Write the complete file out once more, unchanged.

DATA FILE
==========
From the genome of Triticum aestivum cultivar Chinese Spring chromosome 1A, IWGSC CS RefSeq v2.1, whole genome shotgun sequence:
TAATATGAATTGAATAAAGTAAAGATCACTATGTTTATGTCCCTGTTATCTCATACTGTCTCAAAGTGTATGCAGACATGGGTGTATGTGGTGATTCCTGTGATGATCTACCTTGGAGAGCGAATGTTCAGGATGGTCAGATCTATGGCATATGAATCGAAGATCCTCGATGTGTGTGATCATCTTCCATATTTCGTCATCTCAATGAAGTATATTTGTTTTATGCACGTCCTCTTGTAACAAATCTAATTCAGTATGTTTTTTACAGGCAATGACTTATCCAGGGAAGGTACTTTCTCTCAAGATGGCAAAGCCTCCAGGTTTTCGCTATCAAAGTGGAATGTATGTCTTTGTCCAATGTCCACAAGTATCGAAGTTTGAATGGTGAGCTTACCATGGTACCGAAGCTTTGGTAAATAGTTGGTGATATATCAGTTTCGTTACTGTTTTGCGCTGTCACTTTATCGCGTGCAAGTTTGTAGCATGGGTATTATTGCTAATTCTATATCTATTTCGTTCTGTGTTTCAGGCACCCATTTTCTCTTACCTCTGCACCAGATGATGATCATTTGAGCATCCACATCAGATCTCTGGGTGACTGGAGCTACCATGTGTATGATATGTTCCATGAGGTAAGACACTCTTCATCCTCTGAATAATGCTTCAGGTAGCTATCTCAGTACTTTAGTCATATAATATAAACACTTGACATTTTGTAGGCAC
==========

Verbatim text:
From the genome of Triticum aestivum cultivar Chinese Spring chromosome 1A, IWGSC CS RefSeq v2.1, whole genome shotgun sequence:
TAATATGAATTGAATAAAGTAAAGATCACTATGTTTATGTCCCTGTTATCTCATACTGTCTCAAAGTGTATGCAGACATGGGTGTATGTGGTGATTCCTGTGATGATCTACCTTGGAGAGCGAATGTTCAGGATGGTCAGATCTATGGCATATGAATCGAAGATCCTCGATGTGTGTGATCATCTTCCATATTTCGTCATCTCAATGAAGTATATTTGTTTTATGCACGTCCTCTTGTAACAAATCTAATTCAGTATGTTTTTTACAGGCAATGACTTATCCAGGGAAGGTACTTTCTCTCAAGATGGCAAAGCCTCCAGGTTTTCGCTATCAAAGTGGAATGTATGTCTTTGTCCAATGTCCACAAGTATCGAAGTTTGAATGGTGAGCTTACCATGGTACCGAAGCTTTGGTAAATAGTTGGTGATATATCAGTTTCGTTACTGTTTTGCGCTGTCACTTTATCGCGTGCAAGTTTGTAGCATGGGTATTATTGCTAATTCTATATCTATTTCGTTCTGTGTTTCAGGCACCCATTTTCTCTTACCTCTGCACCAGATGATGATCATTTGAGCATCCACATCAGATCTCTGGGTGACTGGAGCTACCATGTGTATGATATGTTCCATGAGGTAAGACACTCTTCATCCTCTGAATAATGCTTCAGGTAGCTATCTCAGTACTTTAGTCATATAATATAAACACTTGACATTTTGTAGGCAC